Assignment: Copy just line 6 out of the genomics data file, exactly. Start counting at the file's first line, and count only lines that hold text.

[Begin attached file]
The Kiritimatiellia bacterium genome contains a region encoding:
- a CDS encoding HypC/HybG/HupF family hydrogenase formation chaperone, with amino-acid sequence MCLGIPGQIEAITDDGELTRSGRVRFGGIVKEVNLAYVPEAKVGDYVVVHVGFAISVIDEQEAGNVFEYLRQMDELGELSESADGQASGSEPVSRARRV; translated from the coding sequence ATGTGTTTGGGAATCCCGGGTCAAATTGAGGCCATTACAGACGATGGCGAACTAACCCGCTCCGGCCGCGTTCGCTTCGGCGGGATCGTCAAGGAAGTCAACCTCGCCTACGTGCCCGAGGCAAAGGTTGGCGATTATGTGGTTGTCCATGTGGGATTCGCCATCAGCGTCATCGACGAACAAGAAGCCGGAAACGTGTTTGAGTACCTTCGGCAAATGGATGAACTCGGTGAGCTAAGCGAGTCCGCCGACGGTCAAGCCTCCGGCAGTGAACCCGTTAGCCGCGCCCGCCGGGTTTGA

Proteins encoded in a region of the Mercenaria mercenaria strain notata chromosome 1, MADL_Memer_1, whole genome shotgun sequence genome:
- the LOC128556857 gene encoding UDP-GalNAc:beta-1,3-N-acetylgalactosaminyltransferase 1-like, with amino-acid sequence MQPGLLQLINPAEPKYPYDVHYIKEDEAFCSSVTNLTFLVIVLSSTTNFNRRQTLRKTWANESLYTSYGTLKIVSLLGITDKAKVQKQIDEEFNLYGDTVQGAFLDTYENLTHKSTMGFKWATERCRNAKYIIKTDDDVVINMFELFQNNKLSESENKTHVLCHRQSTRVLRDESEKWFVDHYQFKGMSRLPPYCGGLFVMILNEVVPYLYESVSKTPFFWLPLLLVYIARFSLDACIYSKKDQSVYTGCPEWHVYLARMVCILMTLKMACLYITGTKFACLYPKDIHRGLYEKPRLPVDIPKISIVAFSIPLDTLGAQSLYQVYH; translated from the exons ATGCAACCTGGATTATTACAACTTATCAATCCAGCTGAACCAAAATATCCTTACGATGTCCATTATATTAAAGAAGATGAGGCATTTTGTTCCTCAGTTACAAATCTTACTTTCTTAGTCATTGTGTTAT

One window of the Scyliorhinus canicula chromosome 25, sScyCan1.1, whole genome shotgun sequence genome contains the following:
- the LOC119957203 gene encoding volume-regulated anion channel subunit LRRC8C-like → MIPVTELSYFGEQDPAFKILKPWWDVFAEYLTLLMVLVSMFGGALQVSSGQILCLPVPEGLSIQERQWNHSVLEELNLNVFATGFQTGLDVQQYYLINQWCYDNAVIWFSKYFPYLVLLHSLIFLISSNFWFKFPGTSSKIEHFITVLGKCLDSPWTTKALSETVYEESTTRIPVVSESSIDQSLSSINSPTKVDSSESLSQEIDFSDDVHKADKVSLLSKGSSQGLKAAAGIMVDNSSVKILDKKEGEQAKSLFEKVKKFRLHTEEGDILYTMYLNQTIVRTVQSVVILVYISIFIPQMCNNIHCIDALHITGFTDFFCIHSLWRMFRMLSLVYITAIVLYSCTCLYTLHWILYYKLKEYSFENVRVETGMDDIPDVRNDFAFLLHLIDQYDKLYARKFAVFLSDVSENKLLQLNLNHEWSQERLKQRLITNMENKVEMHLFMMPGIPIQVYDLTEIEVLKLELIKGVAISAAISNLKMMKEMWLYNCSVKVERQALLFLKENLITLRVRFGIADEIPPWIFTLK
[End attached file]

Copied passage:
- the LOC119957203 gene encoding volume-regulated anion channel subunit LRRC8C-like → MIPVTELSYFGEQDPAFKILKPWWDVFAEYLTLLMVLVSMFGGALQVSSGQILCLPVPEGLSIQERQWNHSVLEELNLNVFATGFQTGLDVQQYYLINQWCYDNAVIWFSKYFPYLVLLHSLIFLISSNFWFKFPGTSSKIEHFITVLGKCLDSPWTTKALSETVYEESTTRIPVVSESSIDQSLSSINSPTKVDSSESLSQEIDFSDDVHKADKVSLLSKGSSQGLKAAAGIMVDNSSVKILDKKEGEQAKSLFEKVKKFRLHTEEGDILYTMYLNQTIVRTVQSVVILVYISIFIPQMCNNIHCIDALHITGFTDFFCIHSLWRMFRMLSLVYITAIVLYSCTCLYTLHWILYYKLKEYSFENVRVETGMDDIPDVRNDFAFLLHLIDQYDKLYARKFAVFLSDVSENKLLQLNLNHEWSQERLKQRLITNMENKVEMHLFMMPGIPIQVYDLTEIEVLKLELIKGVAISAAISNLKMMKEMWLYNCSVKVERQALLFLKENLITLRVRFGIADEIPPWIFTLK